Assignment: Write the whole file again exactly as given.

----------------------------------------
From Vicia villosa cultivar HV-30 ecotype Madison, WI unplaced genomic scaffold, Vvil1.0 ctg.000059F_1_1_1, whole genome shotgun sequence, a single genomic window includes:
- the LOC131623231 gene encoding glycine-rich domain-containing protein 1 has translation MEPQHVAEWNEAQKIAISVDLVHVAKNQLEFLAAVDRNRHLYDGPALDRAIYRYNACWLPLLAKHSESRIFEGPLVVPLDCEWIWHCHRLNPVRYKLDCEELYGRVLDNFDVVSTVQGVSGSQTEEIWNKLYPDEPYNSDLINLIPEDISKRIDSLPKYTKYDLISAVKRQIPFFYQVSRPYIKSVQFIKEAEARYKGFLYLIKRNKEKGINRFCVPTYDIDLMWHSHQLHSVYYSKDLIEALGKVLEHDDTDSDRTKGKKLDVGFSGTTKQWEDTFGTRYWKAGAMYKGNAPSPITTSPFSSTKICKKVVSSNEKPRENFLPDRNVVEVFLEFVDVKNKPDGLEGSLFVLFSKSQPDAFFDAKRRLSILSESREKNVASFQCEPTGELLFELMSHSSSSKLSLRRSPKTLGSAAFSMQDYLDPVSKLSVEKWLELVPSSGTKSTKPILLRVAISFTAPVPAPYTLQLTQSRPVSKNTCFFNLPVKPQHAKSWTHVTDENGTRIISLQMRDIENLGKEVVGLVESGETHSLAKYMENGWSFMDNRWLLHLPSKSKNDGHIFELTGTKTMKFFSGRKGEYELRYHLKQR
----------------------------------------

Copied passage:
From Vicia villosa cultivar HV-30 ecotype Madison, WI unplaced genomic scaffold, Vvil1.0 ctg.000059F_1_1_1, whole genome shotgun sequence, a single genomic window includes:
- the LOC131623231 gene encoding glycine-rich domain-containing protein 1 has translation MEPQHVAEWNEAQKIAISVDLVHVAKNQLEFLAAVDRNRHLYDGPALDRAIYRYNACWLPLLAKHSESRIFEGPLVVPLDCEWIWHCHRLNPVRYKLDCEELYGRVLDNFDVVSTVQGVSGSQTEEIWNKLYPDEPYNSDLINLIPEDISKRIDSLPKYTKYDLISAVKRQIPFFYQVSRPYIKSVQFIKEAEARYKGFLYLIKRNKEKGINRFCVPTYDIDLMWHSHQLHSVYYSKDLIEALGKVLEHDDTDSDRTKGKKLDVGFSGTTKQWEDTFGTRYWKAGAMYKGNAPSPITTSPFSSTKICKKVVSSNEKPRENFLPDRNVVEVFLEFVDVKNKPDGLEGSLFVLFSKSQPDAFFDAKRRLSILSESREKNVASFQCEPTGELLFELMSHSSSSKLSLRRSPKTLGSAAFSMQDYLDPVSKLSVEKWLELVPSSGTKSTKPILLRVAISFTAPVPAPYTLQLTQSRPVSKNTCFFNLPVKPQHAKSWTHVTDENGTRIISLQMRDIENLGKEVVGLVESGETHSLAKYMENGWSFMDNRWLLHLPSKSKNDGHIFELTGTKTMKFFSGRKGEYELRYHLKQR